They Accused Me of Bigotry for Criticizing a Podcast. What to Do?

And other questions for Persuasion's advice columnist

They accused me of bigotry for criticizing a podcast host. This podcast has three hosts, and one keeps telling stories unrelated to the show’s theme. I remarked on this in a Facebook group associated with the podcast, and some people accused me of being a misogynist and a racist because this host is a woman of color. But if either of the other hosts—a white man and a white woman—had strayed from the subject as much, I’d have said the same thing. How do I defend myself?

Ah, but that’s the trick, dear letter-writer: You don’t defend yourself. You can’t! The whole point of calling you a misogynist racist in this context is that it forces you into an impossible position. The only way out is to somehow prove that you’re not what you’ve been accused of, which you cannot do, seeing as the allegation is both unfalsifiable and also a Kafka trap (i.e., whatever you say to defend yourself will be held up as proof of guilt). “You say you’re not a witch? HA! That is just what a witch would say.”

The people accusing you of racist misogyny aren’t telling you anything meaningful or true about yourself. They don’t know you! They’re just trying to distract you, and to steer the conversation away from an idea that they have decided is too dangerous or difficult to engage with on its merits. It’s a derailment tactic and a power play—one best dealt with by not letting yourself be dragged into a fruitless and stupid debate about your character and motivations. If you feel the need to respond at all, you can say, “I’m here to discuss the show, not to defend myself against fabricated charges of bad intent.” Engage with the people worth engaging with. Ignore the trolls.


Need advice? Send your questions to Kat at persuasion.advice@gmail.com. We will, of course, preserve your anonymity.


I’m worried about my super-progressive friends and colleagues judging me for following the wrong kind of people on Twitter. These include “heterodox thinkers” and journalists who have fallen out of favor with the woke left—the kind that could bring me accusations of wrongthink. Should I chill out? Or create an alternate Twitter account?

I’m going to go with “chill out,” especially now, when there’s no reason not to. You really don’t want to get into the crazy-making habit of curtailing your behavior for fear of an imagined down-the-line catastrophe that may never happen. Even if there weren’t some kind of principle at stake, it’s just no way to live. But also, there are principles at stake! Not just freedom of association and expression, but charity and generosity and faith in the decency of human beings. Just as you don’t want people to assume the worst about you based on your Twitter follows, you oughtn’t assume without good reason that they’re a bunch of censorious creeps. Give your friends a chance to show you who they are, for better or worse. Maybe you’ll be pleasantly surprised when your concerns turn out to be unfounded. But if not, it’s still better to know the unpleasant truth because it allows you to make an informed decision based on facts rather than nebulous fears.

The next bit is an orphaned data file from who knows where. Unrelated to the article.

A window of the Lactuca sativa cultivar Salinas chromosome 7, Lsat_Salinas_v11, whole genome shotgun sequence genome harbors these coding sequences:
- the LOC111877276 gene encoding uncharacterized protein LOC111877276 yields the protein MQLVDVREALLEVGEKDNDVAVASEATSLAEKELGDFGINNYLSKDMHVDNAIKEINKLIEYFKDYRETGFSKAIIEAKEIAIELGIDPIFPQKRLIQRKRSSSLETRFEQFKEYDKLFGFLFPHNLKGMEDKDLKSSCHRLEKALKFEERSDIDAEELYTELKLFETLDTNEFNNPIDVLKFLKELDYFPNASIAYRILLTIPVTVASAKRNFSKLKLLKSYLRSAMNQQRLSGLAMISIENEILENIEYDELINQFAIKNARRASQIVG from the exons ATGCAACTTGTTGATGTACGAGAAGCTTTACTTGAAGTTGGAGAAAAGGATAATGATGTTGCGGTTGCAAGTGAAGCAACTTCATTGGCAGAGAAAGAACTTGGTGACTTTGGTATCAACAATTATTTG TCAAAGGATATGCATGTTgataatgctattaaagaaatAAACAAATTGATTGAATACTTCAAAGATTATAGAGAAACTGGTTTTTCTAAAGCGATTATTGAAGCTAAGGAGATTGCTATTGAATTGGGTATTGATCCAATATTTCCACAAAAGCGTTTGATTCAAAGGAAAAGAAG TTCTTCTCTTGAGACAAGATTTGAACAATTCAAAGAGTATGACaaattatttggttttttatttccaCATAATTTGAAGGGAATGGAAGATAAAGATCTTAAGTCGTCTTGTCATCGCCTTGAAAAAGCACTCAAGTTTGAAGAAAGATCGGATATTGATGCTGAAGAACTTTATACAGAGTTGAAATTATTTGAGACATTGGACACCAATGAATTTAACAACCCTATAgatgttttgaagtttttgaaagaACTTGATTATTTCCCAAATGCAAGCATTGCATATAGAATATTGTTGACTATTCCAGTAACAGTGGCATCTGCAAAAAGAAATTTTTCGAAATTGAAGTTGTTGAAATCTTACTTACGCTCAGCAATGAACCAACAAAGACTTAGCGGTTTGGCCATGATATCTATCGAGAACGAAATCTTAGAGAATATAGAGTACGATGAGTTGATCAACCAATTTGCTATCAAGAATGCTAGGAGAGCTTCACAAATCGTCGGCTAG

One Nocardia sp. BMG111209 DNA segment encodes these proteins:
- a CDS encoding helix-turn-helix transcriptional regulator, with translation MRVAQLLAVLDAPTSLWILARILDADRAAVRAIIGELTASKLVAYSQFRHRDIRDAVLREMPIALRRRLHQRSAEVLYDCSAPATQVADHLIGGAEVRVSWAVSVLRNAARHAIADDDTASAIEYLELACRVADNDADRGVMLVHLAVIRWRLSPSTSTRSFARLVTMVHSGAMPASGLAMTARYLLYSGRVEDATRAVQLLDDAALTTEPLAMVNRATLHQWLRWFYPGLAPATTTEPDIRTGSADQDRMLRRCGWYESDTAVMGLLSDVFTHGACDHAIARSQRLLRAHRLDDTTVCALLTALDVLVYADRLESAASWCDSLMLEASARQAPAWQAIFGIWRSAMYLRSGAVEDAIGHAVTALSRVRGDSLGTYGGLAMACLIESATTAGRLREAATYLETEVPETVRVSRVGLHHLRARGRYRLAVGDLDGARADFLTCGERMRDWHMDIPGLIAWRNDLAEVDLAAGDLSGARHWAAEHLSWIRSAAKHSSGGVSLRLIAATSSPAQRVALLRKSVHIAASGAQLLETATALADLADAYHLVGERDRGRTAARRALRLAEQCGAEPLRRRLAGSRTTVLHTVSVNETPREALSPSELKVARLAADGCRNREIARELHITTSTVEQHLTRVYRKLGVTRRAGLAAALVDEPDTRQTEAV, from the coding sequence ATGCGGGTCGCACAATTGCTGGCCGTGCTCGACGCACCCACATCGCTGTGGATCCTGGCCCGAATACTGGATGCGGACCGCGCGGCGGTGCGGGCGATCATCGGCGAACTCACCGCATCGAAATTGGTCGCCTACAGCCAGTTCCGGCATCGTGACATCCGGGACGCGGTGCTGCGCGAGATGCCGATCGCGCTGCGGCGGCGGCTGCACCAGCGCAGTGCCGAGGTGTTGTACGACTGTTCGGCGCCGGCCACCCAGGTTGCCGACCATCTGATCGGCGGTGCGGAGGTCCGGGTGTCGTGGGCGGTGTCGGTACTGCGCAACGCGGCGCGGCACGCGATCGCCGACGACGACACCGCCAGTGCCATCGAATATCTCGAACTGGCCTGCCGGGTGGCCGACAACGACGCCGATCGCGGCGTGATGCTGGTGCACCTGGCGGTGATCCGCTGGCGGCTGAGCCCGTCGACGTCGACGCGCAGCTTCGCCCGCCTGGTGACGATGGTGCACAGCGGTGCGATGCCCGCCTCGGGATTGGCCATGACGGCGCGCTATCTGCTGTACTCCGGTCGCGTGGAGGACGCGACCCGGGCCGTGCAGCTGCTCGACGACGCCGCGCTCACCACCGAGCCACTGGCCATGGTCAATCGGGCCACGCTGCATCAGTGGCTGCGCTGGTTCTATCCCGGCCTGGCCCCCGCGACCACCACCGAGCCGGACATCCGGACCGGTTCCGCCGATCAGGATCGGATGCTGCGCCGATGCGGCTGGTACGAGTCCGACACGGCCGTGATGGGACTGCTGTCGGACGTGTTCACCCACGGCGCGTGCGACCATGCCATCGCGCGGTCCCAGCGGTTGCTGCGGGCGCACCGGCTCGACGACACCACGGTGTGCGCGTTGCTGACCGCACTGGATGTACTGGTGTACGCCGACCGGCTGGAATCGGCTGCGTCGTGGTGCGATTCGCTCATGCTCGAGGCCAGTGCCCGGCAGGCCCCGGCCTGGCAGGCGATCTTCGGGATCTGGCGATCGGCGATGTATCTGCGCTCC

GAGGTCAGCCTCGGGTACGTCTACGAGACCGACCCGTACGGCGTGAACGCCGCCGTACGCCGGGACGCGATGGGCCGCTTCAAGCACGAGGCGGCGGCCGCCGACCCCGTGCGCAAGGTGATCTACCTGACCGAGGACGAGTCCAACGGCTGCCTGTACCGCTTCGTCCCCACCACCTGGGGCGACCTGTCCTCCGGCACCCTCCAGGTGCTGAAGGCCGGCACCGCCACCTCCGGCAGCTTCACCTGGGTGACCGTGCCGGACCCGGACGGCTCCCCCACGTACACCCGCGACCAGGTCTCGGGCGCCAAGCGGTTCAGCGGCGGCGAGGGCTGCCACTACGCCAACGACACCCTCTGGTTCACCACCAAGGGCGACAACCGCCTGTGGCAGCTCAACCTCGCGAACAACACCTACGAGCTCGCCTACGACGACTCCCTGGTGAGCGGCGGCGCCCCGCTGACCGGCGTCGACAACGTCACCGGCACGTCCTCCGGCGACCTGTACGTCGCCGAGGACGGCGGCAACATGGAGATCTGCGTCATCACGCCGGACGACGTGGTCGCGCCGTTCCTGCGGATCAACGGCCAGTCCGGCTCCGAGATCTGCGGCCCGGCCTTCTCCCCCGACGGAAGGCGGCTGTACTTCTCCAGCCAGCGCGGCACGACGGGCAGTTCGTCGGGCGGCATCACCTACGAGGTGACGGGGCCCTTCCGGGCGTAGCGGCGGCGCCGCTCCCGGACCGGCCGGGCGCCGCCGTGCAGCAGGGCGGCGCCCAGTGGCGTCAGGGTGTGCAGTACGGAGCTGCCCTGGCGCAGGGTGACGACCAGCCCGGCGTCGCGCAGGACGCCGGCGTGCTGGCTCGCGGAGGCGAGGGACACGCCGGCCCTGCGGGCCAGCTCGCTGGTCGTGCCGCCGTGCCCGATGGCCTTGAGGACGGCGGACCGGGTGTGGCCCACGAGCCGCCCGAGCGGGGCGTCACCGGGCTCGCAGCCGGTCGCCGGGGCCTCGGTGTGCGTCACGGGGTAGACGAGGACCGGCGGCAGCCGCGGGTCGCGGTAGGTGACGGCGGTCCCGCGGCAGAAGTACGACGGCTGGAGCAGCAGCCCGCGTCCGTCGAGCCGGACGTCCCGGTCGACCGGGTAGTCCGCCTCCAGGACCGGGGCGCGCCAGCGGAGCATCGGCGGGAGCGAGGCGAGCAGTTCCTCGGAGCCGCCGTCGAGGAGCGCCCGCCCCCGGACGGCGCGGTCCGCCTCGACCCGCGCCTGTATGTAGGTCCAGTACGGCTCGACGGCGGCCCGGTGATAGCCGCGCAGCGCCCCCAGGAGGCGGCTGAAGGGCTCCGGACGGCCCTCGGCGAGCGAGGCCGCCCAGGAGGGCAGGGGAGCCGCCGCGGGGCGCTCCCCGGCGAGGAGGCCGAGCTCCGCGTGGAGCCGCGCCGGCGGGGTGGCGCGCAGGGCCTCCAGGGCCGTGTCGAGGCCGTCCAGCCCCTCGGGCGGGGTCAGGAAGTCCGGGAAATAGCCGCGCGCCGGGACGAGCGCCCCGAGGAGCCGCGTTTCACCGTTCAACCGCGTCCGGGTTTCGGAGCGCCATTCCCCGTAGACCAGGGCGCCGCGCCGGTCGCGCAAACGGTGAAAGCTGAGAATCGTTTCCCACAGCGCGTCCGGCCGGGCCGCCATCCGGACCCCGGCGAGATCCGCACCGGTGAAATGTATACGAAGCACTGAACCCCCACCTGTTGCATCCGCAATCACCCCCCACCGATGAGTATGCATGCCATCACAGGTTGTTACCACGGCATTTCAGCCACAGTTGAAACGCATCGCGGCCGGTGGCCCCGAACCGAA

Need advice? Send your questions to Kat at persuasion.advice@gmail.com. We will, of course, preserve your anonymity.


I’m in a bind about embracing my ethnocultural background and maintaining curiosity in other cultures. In the current social and political climate, can I enjoy my European heritage? Must I be ashamed? Also, can I learn the dance of a non-European culture, for example, without fearing accusations of cultural appropriation? Must all this be done in private now? It’s all very disheartening.

If you spend all your time staring into the abyss of appropriation controversies online, it’s easy to convince yourself that sharing across cultural boundaries has become a taboo. But if you peel yourself off Twitter and go to any location where culture is on offer (or was, before the pandemic)—be it a tango dance studio, or a Mexican restaurant, or your Pakistani friend’s wedding—you should realize pretty much immediately that the Very Online perspective on culture is a bunch of hot baloney. And this is as true for the weirdo right-wingers screeching nonsense about “white genocide” as it is for the social justice warriors having a fit about whether a white character in the videogame Animal Crossing has misappropriated an afro-puff hairdo. As long as “embracing my ethnocultural background” isn’t code for promoting a Nazi ethnostate, you can enjoy your European heritage as much as you like. (I, for one, like to celebrate my Scandinavian roots at this time of year by baking traditional Finnish korvapuusti, which would themselves never have existed if not for the Finns’ cultural appropriation of Eastern spices. Whee!) 

As long as you are genuine in your interest and respectful (as in, normal and polite) in your engagement, you can explore any culture you want, and be welcomed with open arms. And while the too-online gatekeepers are tearing each other to pieces over problematic prom dresses or racist hairdos, you can be enriching your life with all the art, literature, cuisine, fashion and fusion fare that our lovely and interconnected planet has to offer.